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Studies in Honor of Markham J. Geller
Mesopotamian Medicine and Magic. Studies in Honour of Markham J. Geller is a thematically focused collection of 34 brand-new essays bringing to light a representative selection of the rich and varied scientific and technical knowledge produced chiefly by the cuneiform cultures. The contributions concentrate mainly on Mesopotamian scholarly descriptions and practices of diagnosing and healing diverse physical ailments and mental distress. The festschrift contains both critical editions of new texts as well as analytical studies dealing with various issues of Mesopotamian medical and magical lore. Currently, this is the largest edited volume devoted to this topic, significantly contributing to the History of Ancient Sciences.
Author: Julia Krul
In The Revival of the Anu Cult and the Nocturnal Fire Ceremony at Late Babylonian Uruk, Julia Krul offers a comprehensive study of the rise of the sky god Anu as patron deity of Uruk in the Late Babylonian period (ca. 480-100 B.C.). She reconstructs the historical development of the Anu cult, its underlying theology, and its daily rites of worship, with a particular focus on the yearly nocturnal fire ceremony at the Anu temple, the Bīt Rēš.

Providing the first in-depth analysis of the ceremony, Julia Krul convincingly identifies it as a seasonal renewal festival with an important exorcistic component, but also as a reinforcement of local hierarchical relationships and the elite status of the Anu priesthood.

"With this study, Krul adds significantly to the research on Babylonian temple rituals in general, providing a useful methodology and survey of secondary sources....This book offers an excellent in-depth analysis of the nocturnal fire ceremony as it could have been celebrated at Hellenistic Uruk. It forms a good starting-point for comparison with and further study of other Late Babylonian rituals from both Uruk and Babylon." - Céline Debourse, Vienna, in: Wiener Zeitschrift für die Kunde des Morgenlandes 109 (2019)

"The book is essentially a commentary on a late cuneiform text from 3rd-century BCE Uruk describing a nocturnal sacrificial ritual held annually on the winter solstice (16 Tevet). The text itself is well known, having first been published by F. Thureau-Dangin in his classic work Rituels accadiens (1921), but this book is the most comprehensive far-reaching commentary on this important text, with valuable extraneous information [...]. There is much valuable data in this book regarding late Babylonian ritual practice, couched in an informative narrative."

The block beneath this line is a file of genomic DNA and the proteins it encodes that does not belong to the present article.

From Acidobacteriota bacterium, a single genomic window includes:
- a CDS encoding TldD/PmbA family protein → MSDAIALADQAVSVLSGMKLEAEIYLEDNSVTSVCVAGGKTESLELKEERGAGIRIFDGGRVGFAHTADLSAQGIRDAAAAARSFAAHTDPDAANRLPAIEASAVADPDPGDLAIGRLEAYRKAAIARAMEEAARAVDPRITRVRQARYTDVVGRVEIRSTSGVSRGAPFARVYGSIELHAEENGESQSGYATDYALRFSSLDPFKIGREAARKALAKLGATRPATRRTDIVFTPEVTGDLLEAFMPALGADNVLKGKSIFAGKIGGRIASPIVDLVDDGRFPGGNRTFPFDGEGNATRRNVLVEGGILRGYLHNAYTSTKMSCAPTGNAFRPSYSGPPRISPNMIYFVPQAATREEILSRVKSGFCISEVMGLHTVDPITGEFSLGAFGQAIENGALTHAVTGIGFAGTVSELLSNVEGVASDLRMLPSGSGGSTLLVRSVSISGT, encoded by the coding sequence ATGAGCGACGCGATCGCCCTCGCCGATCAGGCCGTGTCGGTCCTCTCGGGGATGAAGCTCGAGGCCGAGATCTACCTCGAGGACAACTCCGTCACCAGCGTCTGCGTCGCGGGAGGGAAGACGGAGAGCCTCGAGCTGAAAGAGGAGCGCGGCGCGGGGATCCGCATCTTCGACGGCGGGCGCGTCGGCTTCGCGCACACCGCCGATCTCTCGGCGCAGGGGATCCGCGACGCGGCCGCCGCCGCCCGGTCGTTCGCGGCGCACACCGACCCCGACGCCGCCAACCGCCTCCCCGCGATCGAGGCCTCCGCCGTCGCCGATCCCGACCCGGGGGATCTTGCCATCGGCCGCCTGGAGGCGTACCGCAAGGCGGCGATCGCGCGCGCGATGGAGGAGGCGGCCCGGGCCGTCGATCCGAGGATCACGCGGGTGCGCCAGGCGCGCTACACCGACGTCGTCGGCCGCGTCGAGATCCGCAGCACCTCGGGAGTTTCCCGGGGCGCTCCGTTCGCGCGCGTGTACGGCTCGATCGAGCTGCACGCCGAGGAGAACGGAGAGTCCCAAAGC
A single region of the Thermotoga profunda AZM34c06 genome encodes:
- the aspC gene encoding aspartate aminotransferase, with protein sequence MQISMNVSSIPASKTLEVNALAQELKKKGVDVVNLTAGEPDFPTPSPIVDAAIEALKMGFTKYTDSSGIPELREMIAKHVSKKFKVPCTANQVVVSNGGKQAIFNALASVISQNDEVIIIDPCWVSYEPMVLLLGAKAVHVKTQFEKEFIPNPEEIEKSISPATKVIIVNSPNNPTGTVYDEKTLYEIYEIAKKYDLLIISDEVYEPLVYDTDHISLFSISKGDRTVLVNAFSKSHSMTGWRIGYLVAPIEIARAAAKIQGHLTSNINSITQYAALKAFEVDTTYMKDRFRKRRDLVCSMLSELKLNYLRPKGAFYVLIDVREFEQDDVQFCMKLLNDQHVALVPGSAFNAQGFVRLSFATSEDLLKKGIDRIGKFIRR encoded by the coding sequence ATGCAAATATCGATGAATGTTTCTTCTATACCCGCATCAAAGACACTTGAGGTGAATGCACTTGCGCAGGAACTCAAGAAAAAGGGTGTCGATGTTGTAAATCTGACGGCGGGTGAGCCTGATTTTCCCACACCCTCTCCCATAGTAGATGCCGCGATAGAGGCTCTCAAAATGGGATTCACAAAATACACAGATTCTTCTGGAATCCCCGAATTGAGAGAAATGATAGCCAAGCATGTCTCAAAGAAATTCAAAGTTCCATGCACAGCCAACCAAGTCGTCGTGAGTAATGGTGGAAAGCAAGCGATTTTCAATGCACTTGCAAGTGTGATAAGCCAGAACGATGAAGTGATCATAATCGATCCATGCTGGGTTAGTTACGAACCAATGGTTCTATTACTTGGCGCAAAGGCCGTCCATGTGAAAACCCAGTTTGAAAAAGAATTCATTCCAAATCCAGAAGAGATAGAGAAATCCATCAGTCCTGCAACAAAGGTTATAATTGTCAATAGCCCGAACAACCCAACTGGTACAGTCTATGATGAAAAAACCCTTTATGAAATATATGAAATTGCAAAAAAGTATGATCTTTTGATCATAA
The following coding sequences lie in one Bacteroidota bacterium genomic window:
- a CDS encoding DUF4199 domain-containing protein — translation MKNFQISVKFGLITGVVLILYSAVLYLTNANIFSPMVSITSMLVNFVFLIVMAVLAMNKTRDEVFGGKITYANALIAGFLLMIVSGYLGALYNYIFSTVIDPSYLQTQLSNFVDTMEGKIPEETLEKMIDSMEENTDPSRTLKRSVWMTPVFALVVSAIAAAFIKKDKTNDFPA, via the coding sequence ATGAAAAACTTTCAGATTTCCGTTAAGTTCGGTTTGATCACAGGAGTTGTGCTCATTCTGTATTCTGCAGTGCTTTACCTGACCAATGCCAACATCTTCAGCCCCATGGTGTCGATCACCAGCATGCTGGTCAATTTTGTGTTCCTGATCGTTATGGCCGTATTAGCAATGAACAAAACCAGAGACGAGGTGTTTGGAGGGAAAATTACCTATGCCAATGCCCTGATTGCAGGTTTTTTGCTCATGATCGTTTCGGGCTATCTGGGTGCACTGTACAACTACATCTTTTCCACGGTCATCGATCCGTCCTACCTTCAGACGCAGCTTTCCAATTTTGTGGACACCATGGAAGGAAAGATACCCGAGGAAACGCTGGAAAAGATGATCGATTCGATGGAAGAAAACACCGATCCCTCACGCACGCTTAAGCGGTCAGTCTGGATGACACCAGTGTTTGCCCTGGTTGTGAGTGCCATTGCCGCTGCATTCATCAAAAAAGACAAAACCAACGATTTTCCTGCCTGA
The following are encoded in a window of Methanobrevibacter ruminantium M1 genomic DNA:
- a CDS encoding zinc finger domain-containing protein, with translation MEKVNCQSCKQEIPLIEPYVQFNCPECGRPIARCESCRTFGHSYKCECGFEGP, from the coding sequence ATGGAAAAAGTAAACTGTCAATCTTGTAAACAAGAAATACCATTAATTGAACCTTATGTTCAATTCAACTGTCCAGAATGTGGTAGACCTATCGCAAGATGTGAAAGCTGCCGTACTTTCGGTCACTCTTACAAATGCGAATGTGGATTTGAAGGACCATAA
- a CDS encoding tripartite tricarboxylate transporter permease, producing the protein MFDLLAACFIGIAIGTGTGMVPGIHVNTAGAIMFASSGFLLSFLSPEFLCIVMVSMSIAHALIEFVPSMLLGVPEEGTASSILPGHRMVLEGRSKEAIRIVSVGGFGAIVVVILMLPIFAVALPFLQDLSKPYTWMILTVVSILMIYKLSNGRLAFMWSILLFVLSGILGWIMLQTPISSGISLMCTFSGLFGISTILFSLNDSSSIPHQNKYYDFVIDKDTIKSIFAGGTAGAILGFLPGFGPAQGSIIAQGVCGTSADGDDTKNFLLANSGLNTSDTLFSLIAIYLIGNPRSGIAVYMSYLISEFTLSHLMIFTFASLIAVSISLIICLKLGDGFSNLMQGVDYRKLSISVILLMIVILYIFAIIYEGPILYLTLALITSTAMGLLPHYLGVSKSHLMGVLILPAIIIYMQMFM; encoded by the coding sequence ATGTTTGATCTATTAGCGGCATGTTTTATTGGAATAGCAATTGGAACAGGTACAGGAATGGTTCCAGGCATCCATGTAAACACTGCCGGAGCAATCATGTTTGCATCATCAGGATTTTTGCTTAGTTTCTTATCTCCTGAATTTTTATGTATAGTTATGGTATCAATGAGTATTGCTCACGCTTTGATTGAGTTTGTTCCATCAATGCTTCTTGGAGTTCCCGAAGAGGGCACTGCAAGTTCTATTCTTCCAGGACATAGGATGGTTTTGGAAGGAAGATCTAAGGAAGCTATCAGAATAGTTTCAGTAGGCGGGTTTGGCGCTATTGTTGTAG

-Markham J. Geller, Journal for the Study of the Old Testament 43.5 (2019)
The Religious Aspect of Warfare in the Ancient Near East, Greece and Rome is a volume dedicated to investigating the relationship between religion and war in antiquity in minute detail. The nineteen chapters are divided into three groups: the ancient Near East, Greece, and Rome. They are presented in turn and all possible aspects of warfare and its religious connections are investigated. The contributors focus on the theology of war, the role of priests in warfare, natural phenomena as signs for military activity, cruelty, piety, the divinity of humans in specific martial cases, rituals of war, iconographical representations and symbols of war, and even the archaeology of war. As editor Krzysztof Ulanowski invited both well-known specialists such as Robert Parker, Nicholas Sekunda, and Pietro Mander to contribute, as well as many young, talented scholars with fresh ideas. From this polyphony of voices, perspectives and opinions emerges a diverse, but coherent, representation of the complex relationship between religion and war in antiquity.
In: The Religious Aspects of War in the Ancient Near East, Greece, and Rome
In: The Religious Aspects of War in the Ancient Near East, Greece, and Rome
In: The Religious Aspects of War in the Ancient Near East, Greece, and Rome
In: The Religious Aspects of War in the Ancient Near East, Greece, and Rome
In: The Religious Aspects of War in the Ancient Near East, Greece, and Rome
In: The Religious Aspects of War in the Ancient Near East, Greece, and Rome